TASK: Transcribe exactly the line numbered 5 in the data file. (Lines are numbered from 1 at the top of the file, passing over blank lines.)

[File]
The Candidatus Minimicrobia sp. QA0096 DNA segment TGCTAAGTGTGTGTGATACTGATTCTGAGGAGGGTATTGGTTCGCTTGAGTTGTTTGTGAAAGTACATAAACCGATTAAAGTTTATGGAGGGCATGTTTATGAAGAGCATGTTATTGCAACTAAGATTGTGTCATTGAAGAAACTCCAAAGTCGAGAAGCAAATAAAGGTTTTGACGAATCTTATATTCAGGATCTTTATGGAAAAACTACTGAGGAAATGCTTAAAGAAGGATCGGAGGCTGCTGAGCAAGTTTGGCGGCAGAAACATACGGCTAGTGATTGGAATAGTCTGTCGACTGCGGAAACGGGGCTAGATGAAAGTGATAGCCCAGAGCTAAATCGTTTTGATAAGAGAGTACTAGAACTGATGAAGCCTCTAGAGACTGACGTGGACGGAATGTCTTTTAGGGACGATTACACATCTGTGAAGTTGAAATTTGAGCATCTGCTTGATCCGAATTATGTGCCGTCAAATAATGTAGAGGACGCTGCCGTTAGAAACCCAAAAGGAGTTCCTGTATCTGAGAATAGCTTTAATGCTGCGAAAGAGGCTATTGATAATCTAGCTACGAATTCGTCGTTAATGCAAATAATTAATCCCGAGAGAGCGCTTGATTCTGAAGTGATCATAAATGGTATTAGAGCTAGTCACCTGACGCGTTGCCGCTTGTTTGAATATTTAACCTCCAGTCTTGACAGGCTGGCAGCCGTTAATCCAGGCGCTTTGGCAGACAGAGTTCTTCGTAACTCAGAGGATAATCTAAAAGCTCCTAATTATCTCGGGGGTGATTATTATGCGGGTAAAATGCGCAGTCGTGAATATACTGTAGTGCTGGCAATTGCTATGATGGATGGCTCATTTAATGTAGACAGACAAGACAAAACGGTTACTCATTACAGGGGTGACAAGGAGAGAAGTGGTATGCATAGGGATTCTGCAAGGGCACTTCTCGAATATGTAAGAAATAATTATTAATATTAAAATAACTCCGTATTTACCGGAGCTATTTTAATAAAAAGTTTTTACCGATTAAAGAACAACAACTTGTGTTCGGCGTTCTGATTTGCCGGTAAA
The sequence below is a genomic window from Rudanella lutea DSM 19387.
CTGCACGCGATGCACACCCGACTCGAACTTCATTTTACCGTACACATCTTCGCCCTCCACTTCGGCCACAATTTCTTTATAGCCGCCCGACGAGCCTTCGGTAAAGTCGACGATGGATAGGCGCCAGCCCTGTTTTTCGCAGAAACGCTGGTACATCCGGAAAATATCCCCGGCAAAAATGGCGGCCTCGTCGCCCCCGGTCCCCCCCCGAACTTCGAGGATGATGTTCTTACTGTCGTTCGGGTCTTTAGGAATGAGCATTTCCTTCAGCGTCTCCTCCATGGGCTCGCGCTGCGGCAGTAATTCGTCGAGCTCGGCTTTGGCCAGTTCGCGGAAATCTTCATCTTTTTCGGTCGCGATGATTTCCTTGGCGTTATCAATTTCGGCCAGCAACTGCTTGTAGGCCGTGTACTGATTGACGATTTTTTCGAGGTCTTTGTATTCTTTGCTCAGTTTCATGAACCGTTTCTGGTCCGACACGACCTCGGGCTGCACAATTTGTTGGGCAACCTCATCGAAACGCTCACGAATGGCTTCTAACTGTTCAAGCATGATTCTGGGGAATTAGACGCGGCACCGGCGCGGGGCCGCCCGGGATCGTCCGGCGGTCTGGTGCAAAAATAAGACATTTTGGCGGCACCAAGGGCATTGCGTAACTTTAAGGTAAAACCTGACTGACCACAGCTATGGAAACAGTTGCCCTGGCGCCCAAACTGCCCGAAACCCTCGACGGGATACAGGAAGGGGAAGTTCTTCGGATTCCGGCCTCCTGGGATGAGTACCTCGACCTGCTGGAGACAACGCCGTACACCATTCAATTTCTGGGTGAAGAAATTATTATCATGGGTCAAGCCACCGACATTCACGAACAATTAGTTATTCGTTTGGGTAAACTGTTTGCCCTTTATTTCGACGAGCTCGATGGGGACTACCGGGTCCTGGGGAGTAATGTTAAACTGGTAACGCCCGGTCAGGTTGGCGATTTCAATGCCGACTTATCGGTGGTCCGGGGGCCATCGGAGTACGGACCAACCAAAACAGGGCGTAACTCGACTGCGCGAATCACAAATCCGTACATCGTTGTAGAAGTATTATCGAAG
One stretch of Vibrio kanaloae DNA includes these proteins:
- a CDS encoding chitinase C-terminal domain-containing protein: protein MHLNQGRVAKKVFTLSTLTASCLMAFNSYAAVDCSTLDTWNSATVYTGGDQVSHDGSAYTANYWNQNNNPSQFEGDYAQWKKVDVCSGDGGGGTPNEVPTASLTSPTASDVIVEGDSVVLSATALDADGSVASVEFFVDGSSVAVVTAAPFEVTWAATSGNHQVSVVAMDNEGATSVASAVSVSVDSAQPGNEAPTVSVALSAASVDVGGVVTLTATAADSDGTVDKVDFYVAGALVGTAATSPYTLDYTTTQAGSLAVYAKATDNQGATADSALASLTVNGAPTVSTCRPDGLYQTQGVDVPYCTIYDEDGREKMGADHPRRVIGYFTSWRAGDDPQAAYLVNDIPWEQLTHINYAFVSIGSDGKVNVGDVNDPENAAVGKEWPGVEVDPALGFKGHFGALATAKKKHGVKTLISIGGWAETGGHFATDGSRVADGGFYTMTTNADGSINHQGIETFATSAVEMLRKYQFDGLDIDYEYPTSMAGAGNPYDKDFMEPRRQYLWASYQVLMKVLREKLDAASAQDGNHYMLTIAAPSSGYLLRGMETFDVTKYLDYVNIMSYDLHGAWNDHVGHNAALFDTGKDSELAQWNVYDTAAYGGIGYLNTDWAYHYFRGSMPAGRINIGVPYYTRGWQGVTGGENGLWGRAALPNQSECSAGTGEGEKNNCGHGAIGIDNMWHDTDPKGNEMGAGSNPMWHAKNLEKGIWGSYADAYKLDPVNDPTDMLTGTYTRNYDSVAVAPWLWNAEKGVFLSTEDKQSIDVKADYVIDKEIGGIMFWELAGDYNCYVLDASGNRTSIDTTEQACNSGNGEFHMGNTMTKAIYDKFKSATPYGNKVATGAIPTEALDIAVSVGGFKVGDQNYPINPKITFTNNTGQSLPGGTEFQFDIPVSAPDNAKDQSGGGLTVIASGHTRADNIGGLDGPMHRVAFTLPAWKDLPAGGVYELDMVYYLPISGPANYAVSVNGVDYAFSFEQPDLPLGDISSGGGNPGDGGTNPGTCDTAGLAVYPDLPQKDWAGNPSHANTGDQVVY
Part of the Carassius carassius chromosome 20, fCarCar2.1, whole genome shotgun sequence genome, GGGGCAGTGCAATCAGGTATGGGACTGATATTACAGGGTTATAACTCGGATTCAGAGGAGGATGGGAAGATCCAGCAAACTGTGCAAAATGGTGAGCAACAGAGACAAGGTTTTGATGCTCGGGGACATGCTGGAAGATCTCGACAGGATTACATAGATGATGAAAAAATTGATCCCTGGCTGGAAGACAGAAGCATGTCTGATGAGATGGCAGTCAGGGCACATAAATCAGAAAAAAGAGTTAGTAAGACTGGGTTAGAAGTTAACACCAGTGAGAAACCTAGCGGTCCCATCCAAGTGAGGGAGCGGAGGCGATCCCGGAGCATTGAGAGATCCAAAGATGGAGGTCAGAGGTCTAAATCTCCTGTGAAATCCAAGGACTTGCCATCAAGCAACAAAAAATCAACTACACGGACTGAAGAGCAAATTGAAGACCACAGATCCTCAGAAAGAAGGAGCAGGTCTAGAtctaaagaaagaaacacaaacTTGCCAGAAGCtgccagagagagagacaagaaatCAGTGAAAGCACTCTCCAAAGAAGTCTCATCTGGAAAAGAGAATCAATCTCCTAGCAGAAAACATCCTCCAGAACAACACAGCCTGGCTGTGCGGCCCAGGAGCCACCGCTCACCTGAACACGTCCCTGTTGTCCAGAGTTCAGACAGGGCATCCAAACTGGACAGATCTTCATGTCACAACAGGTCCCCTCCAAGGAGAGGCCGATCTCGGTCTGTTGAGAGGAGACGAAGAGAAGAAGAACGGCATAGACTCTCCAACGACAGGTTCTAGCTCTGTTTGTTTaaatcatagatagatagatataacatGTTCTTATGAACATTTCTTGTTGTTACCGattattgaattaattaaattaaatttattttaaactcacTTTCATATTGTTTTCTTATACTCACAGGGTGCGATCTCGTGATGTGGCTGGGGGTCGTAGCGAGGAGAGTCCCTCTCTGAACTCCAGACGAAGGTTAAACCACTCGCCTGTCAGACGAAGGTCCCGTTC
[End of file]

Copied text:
- a CDS encoding chitinase C-terminal domain-containing protein: protein MHLNQGRVAKKVFTLSTLTASCLMAFNSYAAVDCSTLDTWNSATVYTGGDQVSHDGSAYTANYWNQNNNPSQFEGDYAQWKKVDVCSGDGGGGTPNEVPTASLTSPTASDVIVEGDSVVLSATALDADGSVASVEFFVDGSSVAVVTAAPFEVTWAATSGNHQVSVVAMDNEGATSVASAVSVSVDSAQPGNEAPTVSVALSAASVDVGGVVTLTATAADSDGTVDKVDFYVAGALVGTAATSPYTLDYTTTQAGSLAVYAKATDNQGATADSALASLTVNGAPTVSTCRPDGLYQTQGVDVPYCTIYDEDGREKMGADHPRRVIGYFTSWRAGDDPQAAYLVNDIPWEQLTHINYAFVSIGSDGKVNVGDVNDPENAAVGKEWPGVEVDPALGFKGHFGALATAKKKHGVKTLISIGGWAETGGHFATDGSRVADGGFYTMTTNADGSINHQGIETFATSAVEMLRKYQFDGLDIDYEYPTSMAGAGNPYDKDFMEPRRQYLWASYQVLMKVLREKLDAASAQDGNHYMLTIAAPSSGYLLRGMETFDVTKYLDYVNIMSYDLHGAWNDHVGHNAALFDTGKDSELAQWNVYDTAAYGGIGYLNTDWAYHYFRGSMPAGRINIGVPYYTRGWQGVTGGENGLWGRAALPNQSECSAGTGEGEKNNCGHGAIGIDNMWHDTDPKGNEMGAGSNPMWHAKNLEKGIWGSYADAYKLDPVNDPTDMLTGTYTRNYDSVAVAPWLWNAEKGVFLSTEDKQSIDVKADYVIDKEIGGIMFWELAGDYNCYVLDASGNRTSIDTTEQACNSGNGEFHMGNTMTKAIYDKFKSATPYGNKVATGAIPTEALDIAVSVGGFKVGDQNYPINPKITFTNNTGQSLPGGTEFQFDIPVSAPDNAKDQSGGGLTVIASGHTRADNIGGLDGPMHRVAFTLPAWKDLPAGGVYELDMVYYLPISGPANYAVSVNGVDYAFSFEQPDLPLGDISSGGGNPGDGGTNPGTCDTAGLAVYPDLPQKDWAGNPSHANTGDQVVY